A key-value store is an excellent form of database to store and retrieve information, especially for websites that see high traffic and are based on high-performance content. They are capable of retrieving values quickly because they have the most straightforward structure among all NoSQL databases. While a traditional RDBMS needs to handle complex data relationships, a key-value store only needs to store and retrieve values linked to a key. However, scholars are engaged in various researches to design memory-efficient and high-performance key-value stores. That is one of the core areas of research at EPFL’s Operating Systems Laboratory (LABOS), led by the work of Professor Willy Zwaenepoel and his team of research scientists.
The team is working on the development of new designs for efficient in-memory key-value stores. In existing designs, there is an adverse impact on throughput because of the highly demanding I/O operations. In contrast, the researchers at LABOS are driving efficiency of key-value stores by reducing the frequency and cost incurred by the I/O operations.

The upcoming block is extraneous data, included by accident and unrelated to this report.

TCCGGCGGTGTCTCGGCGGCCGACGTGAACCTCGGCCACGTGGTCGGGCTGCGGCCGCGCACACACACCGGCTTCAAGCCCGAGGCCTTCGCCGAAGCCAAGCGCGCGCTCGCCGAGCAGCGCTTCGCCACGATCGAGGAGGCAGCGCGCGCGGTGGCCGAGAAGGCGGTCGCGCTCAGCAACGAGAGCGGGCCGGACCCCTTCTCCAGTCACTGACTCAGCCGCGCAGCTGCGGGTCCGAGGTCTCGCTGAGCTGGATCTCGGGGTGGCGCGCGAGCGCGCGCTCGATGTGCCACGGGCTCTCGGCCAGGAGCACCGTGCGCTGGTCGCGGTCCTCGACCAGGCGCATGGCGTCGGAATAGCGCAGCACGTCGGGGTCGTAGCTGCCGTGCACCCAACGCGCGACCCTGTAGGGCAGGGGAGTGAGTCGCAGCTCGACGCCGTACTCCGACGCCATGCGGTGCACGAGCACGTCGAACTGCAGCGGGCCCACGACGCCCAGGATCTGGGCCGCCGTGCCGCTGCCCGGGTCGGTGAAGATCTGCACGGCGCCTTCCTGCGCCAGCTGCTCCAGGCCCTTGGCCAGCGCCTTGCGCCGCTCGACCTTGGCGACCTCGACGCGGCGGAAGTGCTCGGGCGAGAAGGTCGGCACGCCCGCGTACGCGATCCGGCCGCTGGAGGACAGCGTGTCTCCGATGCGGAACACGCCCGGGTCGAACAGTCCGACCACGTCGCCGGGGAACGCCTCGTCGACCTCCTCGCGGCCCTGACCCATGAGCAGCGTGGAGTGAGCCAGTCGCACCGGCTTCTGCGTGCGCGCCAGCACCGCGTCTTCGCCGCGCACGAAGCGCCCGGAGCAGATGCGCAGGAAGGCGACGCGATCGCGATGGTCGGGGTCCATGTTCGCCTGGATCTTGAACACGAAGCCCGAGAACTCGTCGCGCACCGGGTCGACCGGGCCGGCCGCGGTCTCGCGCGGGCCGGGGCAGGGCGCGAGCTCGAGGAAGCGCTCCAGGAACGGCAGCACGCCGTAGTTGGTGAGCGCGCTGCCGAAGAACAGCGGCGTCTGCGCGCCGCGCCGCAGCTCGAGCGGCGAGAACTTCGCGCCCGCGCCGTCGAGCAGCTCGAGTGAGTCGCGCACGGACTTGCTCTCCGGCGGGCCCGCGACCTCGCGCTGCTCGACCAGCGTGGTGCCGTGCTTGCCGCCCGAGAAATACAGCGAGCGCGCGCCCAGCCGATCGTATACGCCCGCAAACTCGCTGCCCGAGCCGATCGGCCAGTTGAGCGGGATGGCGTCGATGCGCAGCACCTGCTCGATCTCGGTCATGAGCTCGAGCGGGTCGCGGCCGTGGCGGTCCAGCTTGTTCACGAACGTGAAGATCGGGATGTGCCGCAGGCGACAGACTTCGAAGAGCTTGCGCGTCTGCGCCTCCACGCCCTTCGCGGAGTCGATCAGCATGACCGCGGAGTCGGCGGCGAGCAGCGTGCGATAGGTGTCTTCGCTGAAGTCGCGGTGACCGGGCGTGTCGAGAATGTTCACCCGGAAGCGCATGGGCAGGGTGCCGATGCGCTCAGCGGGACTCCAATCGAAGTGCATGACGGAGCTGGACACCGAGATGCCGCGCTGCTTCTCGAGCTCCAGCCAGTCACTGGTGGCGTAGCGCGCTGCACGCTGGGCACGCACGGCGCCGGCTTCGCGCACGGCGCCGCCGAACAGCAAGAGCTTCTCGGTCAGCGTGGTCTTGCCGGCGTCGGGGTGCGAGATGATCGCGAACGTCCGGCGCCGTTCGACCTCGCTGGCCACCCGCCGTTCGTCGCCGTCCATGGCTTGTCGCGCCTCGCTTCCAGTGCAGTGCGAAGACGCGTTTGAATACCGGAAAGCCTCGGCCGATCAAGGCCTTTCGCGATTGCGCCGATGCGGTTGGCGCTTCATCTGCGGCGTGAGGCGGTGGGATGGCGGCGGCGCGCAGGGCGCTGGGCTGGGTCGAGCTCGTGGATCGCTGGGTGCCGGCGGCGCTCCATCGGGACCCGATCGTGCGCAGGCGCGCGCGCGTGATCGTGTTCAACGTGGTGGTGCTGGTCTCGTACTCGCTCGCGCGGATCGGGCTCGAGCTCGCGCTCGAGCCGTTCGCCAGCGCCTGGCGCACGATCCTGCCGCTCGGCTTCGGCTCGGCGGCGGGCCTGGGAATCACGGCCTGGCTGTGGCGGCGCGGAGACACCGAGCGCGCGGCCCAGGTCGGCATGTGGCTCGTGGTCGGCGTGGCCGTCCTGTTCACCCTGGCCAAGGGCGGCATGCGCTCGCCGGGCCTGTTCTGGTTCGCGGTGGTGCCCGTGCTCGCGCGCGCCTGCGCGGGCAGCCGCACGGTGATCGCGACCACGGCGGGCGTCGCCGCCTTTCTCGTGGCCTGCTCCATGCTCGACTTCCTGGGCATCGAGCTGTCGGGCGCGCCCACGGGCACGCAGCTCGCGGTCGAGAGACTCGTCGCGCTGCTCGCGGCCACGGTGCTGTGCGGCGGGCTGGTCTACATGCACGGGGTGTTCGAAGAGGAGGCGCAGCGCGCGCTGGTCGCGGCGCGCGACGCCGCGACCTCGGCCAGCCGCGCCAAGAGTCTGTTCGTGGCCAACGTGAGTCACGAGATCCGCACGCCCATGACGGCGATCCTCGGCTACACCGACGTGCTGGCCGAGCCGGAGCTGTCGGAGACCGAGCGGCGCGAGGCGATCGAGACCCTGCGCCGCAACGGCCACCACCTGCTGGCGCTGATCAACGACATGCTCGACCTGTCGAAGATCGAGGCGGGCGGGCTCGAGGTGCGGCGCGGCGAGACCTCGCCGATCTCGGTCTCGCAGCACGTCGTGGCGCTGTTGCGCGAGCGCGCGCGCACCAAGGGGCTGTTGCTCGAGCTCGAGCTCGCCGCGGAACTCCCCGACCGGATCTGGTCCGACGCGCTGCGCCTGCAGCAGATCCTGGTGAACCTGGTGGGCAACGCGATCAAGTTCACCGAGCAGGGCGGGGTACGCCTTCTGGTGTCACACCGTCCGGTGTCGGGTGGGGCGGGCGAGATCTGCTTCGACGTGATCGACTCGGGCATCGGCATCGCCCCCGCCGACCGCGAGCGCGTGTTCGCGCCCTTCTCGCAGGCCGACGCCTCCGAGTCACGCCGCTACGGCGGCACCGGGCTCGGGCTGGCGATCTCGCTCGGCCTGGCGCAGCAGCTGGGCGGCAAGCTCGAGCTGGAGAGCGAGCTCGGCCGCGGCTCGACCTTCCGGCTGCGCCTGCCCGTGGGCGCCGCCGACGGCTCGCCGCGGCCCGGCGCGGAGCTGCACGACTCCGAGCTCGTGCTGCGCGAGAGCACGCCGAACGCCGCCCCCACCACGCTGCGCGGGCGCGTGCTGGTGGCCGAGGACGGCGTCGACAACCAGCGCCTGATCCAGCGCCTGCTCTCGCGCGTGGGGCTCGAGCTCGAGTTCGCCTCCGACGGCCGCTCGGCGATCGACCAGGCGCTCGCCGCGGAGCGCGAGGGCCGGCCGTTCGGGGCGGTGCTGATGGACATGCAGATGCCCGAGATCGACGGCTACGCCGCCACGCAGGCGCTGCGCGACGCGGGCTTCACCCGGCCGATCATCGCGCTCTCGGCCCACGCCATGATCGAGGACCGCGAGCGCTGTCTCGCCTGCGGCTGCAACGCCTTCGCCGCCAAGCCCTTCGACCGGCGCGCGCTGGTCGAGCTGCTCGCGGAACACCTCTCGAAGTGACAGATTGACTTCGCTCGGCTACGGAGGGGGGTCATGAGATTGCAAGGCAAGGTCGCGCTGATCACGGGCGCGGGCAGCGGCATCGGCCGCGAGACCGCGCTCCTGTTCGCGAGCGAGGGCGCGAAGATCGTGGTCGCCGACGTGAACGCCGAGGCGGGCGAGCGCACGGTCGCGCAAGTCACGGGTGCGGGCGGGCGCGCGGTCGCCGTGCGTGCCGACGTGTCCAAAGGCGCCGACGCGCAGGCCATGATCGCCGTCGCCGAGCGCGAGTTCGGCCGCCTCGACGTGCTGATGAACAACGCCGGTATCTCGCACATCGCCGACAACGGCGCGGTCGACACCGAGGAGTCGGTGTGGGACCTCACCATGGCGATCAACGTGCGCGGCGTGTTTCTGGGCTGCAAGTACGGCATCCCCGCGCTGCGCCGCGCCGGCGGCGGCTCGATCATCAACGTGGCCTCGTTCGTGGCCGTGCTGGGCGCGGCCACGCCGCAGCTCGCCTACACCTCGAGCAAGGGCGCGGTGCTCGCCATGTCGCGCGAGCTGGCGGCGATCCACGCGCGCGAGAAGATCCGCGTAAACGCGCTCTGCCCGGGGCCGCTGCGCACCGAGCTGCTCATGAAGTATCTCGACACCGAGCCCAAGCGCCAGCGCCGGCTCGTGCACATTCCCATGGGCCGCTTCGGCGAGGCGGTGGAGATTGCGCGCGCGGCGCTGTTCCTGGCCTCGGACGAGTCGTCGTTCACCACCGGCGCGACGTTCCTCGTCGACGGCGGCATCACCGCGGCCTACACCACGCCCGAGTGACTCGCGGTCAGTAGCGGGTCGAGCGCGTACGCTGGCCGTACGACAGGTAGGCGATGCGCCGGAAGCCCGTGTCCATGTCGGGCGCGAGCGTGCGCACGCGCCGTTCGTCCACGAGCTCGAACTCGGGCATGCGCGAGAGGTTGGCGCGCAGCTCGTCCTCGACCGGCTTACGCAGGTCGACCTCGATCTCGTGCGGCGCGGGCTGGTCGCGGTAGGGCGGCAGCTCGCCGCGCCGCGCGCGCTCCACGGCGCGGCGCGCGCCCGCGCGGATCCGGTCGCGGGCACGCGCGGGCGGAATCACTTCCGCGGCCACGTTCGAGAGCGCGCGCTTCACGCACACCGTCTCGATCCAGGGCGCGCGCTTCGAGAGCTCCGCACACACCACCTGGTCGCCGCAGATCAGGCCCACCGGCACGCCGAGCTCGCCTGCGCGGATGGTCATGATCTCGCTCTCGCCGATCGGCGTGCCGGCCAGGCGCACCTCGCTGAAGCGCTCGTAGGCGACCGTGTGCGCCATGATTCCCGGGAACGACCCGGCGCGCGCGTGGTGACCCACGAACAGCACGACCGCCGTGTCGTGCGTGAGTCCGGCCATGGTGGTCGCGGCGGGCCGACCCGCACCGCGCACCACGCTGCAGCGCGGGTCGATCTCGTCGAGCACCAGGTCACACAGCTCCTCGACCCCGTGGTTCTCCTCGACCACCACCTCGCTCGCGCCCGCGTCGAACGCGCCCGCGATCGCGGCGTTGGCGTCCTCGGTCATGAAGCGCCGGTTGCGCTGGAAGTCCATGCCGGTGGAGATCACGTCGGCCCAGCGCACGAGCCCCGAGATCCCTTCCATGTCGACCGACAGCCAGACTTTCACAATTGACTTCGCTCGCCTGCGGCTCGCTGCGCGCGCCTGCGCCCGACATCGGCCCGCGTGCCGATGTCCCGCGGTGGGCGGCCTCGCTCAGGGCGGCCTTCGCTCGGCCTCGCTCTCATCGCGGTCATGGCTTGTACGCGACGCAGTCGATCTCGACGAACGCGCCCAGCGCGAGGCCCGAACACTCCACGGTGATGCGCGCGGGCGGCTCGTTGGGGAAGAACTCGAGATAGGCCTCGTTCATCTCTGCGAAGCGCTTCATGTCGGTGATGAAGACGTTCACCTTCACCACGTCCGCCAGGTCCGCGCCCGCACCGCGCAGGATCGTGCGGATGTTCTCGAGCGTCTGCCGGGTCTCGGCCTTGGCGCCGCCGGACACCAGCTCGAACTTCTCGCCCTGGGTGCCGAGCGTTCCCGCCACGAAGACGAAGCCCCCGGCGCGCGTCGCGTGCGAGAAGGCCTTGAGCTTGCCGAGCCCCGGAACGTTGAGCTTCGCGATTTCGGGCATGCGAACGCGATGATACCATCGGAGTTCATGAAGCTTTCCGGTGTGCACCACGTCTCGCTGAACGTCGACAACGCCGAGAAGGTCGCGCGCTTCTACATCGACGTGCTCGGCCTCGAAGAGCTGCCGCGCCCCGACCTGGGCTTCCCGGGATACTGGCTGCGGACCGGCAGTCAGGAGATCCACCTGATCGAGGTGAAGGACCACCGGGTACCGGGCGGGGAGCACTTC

This year, the team has presented two new key-value stores: a causally consistent geo-replicated key-value store called Okapi and a persistent key-value store based on Log-Structured Merge trees called TRIAD.
Okapi is based on two design principles that contribute to its higher performance:
The researchers tested Okapi with different workloads on Amazon AWS, which confirmed their finding that Okapi delivers better performance and has a low latency in comparison with some existing approaches to causal consistency.
TRIAD, on the other hand, leverages three techniques:
TRIAD was implemented as an extension of Facebook’s RocksDB. Its evaluation based on production and synthetic workloads confirmed improvement of throughput up to 193%, reduction of write amplification by a factor of up to 4x, and decrease in the amount of I/O by an order of magnitude.
Many data centers depend on in-memory key-value stores while web applications often use such software to cache the results of recurring computations. Therefore, the ongoing work at EPFL to reduce latency and improve the efficiency of key-value stores could have major ramifications on real-world applications.